Note: Youth, as used in this blog, refers to the 18 to 35 age-range.
Many Liberian youth grew up as child soldiers. Schools did not operate in most parts of the nation during the 15 years of civil war that ended in the mid 2000s. Today the restless unemployed make up 80% of the youth generation.
In 2005 Liberia held it’s first peacetime election putting Ellen Johnson-Sirleaf into the office of President. This year – 2011 – two things happened: Ellen Johnson-Sirleaf was awarded the Nobel peace prize and the second peacetime election was held. Let’s look at that election in terms of the youth of the country.
A majority of the youth voted in the first round on October 11th. There was a 71.6% voter turnout overall. It was a peaceful event.
The YMCA had a hand in it. In advance of Election Day the YMCA organized peer led discussions of the issues that concern youth across the nation. Then they engaged all of the candidates for office in these issues publicly. They urged their peers to vote. Finally the YMCA youth became recognized poll watchers on Election Day. They influenced the national agenda and then followed through to the ballot box.
But the story does not end there. Since the first round did not result in a majority for any one candidate, there was a runoff scheduled between Ellen Johnson-Sirleaf and Winston Tubman for November 8th. Ten days before the election Tubman felt he could not win so he called for a boycott of the election and violence followed including the death of several people the day before the election. Voters were afraid to go to the polls. Yet on November 8th 38% of voters did go to the polls and elected Johnson-Sirleaf. But the results are not accepted by everyone, leaving many youth uneasy and uncertain about the future. The international press suggests that things will get much worse before they get better. Liberia is back on the edge.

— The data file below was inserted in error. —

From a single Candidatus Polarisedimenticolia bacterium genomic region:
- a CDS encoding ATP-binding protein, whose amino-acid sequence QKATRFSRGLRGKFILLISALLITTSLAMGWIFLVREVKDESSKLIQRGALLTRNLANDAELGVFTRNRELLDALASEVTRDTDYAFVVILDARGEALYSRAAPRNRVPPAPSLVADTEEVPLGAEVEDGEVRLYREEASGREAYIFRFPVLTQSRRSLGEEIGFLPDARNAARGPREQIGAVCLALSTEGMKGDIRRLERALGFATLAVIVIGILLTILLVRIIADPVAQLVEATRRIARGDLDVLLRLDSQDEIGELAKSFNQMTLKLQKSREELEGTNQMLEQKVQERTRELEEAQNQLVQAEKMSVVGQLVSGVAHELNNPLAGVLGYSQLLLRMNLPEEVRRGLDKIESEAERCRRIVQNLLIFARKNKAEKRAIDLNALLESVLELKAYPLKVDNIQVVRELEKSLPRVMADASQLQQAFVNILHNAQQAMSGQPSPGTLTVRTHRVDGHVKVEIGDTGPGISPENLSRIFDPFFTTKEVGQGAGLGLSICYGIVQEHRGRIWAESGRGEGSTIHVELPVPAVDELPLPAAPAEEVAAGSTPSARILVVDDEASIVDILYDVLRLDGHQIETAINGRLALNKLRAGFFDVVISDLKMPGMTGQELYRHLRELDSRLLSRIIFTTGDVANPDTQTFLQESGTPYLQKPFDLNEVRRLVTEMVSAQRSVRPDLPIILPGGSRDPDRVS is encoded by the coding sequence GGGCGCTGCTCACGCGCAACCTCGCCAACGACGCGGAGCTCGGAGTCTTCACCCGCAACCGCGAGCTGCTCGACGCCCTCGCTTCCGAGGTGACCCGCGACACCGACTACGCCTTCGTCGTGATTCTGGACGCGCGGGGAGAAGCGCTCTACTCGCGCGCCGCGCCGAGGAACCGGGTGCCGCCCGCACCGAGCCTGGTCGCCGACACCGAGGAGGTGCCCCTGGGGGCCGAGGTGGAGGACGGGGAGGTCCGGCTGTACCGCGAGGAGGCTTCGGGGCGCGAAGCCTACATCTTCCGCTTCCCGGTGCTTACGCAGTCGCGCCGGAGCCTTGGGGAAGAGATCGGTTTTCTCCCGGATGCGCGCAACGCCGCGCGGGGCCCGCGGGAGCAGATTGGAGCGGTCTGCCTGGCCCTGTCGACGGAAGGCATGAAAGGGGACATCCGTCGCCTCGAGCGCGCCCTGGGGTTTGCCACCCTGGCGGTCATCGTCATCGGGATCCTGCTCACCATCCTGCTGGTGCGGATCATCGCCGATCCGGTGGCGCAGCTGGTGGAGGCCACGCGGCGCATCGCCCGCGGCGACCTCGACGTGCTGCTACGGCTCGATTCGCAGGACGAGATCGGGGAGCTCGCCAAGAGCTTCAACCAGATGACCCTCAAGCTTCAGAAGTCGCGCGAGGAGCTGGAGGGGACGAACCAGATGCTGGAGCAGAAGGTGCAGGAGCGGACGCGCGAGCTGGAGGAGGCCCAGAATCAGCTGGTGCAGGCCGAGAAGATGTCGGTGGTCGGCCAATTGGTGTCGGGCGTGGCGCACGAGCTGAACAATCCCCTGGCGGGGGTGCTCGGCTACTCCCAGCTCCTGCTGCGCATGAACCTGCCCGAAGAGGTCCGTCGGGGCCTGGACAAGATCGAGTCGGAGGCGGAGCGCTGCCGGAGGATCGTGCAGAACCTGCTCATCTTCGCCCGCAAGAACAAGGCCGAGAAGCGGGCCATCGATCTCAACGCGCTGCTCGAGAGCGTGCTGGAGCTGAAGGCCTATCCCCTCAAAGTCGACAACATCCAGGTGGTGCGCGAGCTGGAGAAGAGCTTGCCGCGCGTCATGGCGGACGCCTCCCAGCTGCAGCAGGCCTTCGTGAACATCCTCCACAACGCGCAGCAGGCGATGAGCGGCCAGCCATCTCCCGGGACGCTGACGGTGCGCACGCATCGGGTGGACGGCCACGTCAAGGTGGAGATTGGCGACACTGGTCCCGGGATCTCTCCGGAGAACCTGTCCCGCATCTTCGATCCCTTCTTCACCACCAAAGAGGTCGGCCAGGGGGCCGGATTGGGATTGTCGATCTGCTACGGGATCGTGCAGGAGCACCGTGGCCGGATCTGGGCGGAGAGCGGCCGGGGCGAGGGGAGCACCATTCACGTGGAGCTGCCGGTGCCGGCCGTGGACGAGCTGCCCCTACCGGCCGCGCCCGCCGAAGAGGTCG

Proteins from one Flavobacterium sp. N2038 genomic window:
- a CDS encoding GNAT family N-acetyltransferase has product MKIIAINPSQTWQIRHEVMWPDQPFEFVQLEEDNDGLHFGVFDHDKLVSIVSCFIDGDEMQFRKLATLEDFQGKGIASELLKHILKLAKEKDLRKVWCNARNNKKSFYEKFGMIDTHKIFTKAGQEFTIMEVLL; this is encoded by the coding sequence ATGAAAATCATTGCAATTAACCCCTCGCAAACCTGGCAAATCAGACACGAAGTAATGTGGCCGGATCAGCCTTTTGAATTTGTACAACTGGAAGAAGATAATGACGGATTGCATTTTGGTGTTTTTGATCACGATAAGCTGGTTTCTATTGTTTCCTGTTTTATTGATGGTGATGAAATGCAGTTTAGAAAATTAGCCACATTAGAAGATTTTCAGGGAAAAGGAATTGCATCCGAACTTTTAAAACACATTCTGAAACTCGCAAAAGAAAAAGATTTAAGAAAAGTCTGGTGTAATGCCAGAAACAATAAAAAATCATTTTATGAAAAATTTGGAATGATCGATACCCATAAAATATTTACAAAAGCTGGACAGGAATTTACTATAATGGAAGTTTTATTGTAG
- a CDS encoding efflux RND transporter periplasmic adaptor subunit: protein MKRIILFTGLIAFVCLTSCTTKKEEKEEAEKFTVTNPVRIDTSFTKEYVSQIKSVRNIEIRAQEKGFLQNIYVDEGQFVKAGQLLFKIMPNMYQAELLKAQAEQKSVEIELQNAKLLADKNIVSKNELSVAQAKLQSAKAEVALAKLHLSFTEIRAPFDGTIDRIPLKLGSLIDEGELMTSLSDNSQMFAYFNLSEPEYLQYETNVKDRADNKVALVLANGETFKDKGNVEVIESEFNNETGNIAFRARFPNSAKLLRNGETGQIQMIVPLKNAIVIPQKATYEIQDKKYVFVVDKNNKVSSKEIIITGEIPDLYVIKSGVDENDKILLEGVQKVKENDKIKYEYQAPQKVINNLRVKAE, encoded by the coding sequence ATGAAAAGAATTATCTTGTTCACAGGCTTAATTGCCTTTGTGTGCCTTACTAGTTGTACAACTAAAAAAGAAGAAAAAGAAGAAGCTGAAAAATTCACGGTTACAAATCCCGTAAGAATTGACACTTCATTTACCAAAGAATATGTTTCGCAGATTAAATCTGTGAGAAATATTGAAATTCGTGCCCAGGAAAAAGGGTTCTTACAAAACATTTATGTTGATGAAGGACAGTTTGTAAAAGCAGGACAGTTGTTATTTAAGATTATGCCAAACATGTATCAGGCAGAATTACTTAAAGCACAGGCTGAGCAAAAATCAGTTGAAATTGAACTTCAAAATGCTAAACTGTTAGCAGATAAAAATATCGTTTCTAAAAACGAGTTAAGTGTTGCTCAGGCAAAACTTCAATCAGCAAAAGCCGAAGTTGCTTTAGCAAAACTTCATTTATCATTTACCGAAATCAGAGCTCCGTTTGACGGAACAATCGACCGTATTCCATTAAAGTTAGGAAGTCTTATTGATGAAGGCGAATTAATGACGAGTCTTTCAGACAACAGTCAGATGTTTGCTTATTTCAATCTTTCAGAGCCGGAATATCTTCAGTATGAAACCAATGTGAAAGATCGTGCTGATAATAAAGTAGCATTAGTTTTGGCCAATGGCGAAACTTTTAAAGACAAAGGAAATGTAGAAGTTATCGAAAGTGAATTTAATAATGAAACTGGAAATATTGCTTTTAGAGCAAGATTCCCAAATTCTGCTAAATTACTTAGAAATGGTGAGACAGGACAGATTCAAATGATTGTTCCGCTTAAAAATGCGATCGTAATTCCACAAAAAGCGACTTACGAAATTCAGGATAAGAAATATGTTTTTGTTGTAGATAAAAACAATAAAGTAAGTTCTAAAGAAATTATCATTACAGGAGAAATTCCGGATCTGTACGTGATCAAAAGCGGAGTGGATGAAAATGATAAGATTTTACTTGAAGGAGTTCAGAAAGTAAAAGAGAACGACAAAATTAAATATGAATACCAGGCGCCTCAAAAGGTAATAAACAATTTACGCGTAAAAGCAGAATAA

The response of the Liberian YMCA is that now is the time for the YMCA to redouble its efforts to engage youth in livelihood programs, to demonstrate commitment to individuals and small groups, to teach advocacy through real action, to strengthen communities by increasing assets for all, and to expand apprenticeships and micro loans!
In the midst of conditions that scare others, and when it is understandable to want to stay home and wait and see what happens next, how significant it is that people like Edward (National General Secretary) and Tim (National Program Director) and the rest of the Liberian YMCA leadership team do the opposite. They continue every aspect of their work with youth. They fight the return of violence with the highest level of youth development work.
Now is the time for you and I help David in Gbarnga, Jamestta in Ganta, Moore in Kakata, Vivien in Monrovia and Annie in Zorzor (the front line staff working with youth) by making a donation to one of the loans they have posted on Ymicro.org. Micro finance is not the whole answer to the Liberian challenge but it is an important piece. It is one small step that we can take to be a part of empowering the youth of Liberia to lead their country away from the edge of violence.
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